After what has felt like weeks of reading Once Upon a River, I am finally finished with this intricate story. Although I want to say I am in love with this Diane Setterfield piece, I am only “in like” with it. To be completely honest, on page 60 something, I texted my friend confused out of my mind and asked for her to decipher what was happening since she had read the story a few weeks prior to me. Her summary of what was going on at that time truly helped me get back into the story, but it did not help enough to keep me hooked on nights of pure exhaustion.
I do not want my confusion and teacher exhaustion to take away from this story though because I truly believe it is such a skillfully written story. It consists of so many levels, and I can definitely imagine a high school or college literature class dissecting the imagery, various settings, and endless list of characters. It’s a piece of art, no doubt.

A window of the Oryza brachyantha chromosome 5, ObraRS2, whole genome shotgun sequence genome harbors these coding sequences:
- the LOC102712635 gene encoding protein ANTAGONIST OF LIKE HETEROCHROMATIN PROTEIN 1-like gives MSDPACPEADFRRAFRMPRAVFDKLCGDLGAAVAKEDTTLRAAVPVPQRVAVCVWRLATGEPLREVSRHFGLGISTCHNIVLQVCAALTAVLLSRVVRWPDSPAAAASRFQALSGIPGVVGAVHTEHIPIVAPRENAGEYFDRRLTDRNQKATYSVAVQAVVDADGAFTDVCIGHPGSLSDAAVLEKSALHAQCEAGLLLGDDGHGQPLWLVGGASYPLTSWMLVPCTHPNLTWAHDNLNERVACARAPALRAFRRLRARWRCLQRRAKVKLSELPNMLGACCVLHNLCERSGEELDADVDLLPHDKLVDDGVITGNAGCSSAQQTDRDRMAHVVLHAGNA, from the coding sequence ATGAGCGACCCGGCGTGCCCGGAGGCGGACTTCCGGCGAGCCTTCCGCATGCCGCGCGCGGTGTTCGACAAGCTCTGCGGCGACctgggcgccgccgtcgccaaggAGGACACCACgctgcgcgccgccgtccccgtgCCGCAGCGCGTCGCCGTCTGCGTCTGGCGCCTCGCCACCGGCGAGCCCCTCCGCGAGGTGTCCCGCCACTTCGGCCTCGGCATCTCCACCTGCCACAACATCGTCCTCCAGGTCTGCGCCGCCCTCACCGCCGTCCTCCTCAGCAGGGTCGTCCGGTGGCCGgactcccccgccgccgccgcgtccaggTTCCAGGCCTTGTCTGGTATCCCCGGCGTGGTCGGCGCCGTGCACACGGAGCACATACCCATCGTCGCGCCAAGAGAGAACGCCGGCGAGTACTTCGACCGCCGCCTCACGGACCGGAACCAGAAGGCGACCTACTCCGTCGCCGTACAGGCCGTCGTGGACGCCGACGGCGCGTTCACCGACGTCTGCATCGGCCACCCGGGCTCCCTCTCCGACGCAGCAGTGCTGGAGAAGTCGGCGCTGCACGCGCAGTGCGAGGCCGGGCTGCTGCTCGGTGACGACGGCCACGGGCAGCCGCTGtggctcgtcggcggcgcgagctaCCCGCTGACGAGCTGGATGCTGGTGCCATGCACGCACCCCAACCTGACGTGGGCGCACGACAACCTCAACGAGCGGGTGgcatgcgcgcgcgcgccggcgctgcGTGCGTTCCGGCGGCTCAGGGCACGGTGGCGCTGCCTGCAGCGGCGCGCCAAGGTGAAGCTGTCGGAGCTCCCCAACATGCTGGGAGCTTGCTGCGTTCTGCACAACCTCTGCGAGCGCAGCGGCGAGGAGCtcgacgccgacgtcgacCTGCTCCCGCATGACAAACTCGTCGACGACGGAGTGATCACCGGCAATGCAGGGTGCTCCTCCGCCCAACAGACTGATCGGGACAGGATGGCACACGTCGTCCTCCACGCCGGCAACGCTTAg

So with that said, here’s what you may want to know…
Set along the River Thames, a photographer enters The Swan, a local bar, with a bundle in his arms. Quickly, the characters realize the bundle is a lifeless girl, and as they take her from him and begin to tend to his needs, the little girl comes back to life. The town is mystified by this event, and they spread the news throughout the neighboring streets.
With three families potentially facing the loss of their own little girl, the town sets out to figure out if the girl belongs to the Vaughns, the Armstrongs, or Ms. White. However, it’s never that easy because secrets from each family begin to creep into existence, and the reader learns that each family has darkness hidden within.
The river is a pivotal part of Once Upon a River, and our mysterious girl is drawn to its presence over and over again. However, the constant question is why?
With this review under wraps, I am vowing that my next book is going to be less intricate. I am keeping in mind that first semester back at school can be a dumpster fire, so I need to read things that require less deciphering. It’s only fair to the authors and books that I love.